William Hill seeks mobile boost with Probability

POSTED BY Global Administrator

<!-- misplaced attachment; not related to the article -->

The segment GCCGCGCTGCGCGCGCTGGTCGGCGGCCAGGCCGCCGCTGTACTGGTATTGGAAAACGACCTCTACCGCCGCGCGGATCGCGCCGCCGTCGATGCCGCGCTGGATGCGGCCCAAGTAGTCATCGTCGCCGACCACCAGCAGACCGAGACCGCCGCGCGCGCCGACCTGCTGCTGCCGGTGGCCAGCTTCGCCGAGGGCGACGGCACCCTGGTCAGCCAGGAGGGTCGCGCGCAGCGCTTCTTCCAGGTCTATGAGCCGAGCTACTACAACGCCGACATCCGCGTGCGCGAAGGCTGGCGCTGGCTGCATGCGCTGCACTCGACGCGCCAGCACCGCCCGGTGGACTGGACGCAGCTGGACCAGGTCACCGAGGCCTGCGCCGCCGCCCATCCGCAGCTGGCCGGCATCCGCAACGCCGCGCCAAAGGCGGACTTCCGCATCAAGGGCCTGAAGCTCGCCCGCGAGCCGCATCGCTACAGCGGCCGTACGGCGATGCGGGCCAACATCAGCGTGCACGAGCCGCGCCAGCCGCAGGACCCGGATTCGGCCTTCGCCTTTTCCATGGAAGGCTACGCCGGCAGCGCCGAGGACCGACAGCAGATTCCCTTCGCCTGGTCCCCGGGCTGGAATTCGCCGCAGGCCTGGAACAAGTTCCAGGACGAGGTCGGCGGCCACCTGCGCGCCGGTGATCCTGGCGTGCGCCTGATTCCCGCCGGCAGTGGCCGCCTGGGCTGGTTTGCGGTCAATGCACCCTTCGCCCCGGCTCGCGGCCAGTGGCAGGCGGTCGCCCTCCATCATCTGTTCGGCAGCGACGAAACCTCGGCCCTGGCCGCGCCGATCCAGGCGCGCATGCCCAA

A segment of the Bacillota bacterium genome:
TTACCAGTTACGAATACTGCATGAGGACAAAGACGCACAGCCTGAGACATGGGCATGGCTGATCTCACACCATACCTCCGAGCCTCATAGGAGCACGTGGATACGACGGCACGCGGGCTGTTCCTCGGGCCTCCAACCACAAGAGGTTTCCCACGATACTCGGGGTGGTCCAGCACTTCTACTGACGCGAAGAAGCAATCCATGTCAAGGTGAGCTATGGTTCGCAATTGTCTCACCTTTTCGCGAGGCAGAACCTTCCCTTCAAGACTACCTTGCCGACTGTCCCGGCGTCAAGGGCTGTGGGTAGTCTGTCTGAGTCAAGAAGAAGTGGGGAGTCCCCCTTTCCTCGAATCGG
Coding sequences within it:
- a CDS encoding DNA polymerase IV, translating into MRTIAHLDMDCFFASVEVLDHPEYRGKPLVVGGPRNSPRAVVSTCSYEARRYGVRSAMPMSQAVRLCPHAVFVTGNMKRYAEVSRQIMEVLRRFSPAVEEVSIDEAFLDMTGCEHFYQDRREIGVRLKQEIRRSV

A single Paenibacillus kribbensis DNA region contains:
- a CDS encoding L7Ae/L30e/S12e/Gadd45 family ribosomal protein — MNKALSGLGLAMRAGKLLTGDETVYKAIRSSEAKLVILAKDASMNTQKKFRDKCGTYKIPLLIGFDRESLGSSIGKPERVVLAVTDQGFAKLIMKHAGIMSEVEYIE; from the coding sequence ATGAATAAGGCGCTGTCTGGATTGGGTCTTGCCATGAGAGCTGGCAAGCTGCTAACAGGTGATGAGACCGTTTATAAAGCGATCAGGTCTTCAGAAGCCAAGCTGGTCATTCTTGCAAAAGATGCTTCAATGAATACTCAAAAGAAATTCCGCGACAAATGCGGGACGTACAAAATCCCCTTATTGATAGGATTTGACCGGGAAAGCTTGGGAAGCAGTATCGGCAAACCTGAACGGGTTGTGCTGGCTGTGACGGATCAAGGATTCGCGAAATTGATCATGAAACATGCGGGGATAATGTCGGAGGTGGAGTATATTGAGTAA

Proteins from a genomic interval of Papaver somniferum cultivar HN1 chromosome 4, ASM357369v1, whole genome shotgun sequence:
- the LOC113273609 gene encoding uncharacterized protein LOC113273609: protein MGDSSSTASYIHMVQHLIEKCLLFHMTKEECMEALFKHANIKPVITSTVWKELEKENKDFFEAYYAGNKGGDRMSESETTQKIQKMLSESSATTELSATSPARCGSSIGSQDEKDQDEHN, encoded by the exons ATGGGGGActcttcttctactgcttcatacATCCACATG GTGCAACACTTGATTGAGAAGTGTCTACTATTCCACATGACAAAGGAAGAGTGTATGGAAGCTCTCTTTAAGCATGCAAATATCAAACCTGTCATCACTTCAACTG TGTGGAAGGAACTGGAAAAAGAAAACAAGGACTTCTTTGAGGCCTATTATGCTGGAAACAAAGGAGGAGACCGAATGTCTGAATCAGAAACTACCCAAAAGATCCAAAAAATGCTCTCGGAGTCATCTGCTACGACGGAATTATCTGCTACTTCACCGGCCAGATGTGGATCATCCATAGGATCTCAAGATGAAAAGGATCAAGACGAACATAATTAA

The news that William Hill is in talks to buy the UK-based (but Gibraltar-licensed) Probability provides the clearest evidence yet of the bookmaker’s intent to strengthen its hand in the mobile sector and to deliver a suite a products to compete with those of rival Ladbrokes. William Hill has already made significant strides in this regard – in August, the company announced that gross win from mobile sportsbook in the first half of 2011 had increased by more than 600% y-o-y, and that for the second quarter it accounted for more than 8% of total online sportsbook gross win. However, in this regard (and in terms of total return from the mobile channel) it still lags some way behind Ladbrokes, for which mobile accounted for 11% of wagers (and a similar amount of gross win) in the first three months of the year, and generated nearly £7 million in gross win over the first six months, approximately twice that of William Hill. Back in July, William Hill had relaunched its mobile site – mobet.williamhill.com – using a platform provided by Mobenga. However, if the acquisition of Probability goes ahead, it could enable William Hill to bring the technology side under its own roof. (This was – broadly – the route taken by Betfair some five years ago, when it purchased the betting software assets of the Scottish firm Rapid Mobile; it is worth pointing out that for all Betfair’s travails overall, its mobile arm is performing very nicely, thank you, realising £4.2 million in revenue for the firm in the three months to July 31.) Anyway, so much for the British mobile betting industry, which is training on very well from the advances made last year; now for some developments from across the Atlantic. To begin with, the British Columbia Lottery Corporation has confirmed that it is seeking to offer a platform to allow casino and lottery gaming via smartphones and tablets: the corporation said that, given that around 3,000 users were already using its site via iPads, it was attempting to optimise the experience by launching a dedicated app from Q2 2012. Secondly, the US mobile gaming sector– which, due to various pieces of restrictive federal and state legislation, has seen little activity in recent years – has gained a minor boost in the shape of an amendment to the regulations of the Nevada Gaming Commission. This amendment now permits guests at Las Vegas resorts to gamble on mobile devices within their hotel rooms, provided that licensees can persuade the Commission that they have the ability to monitor play. It is a small step, true, and the legislative wheels turn but slowly. Still, from little acorns and all that…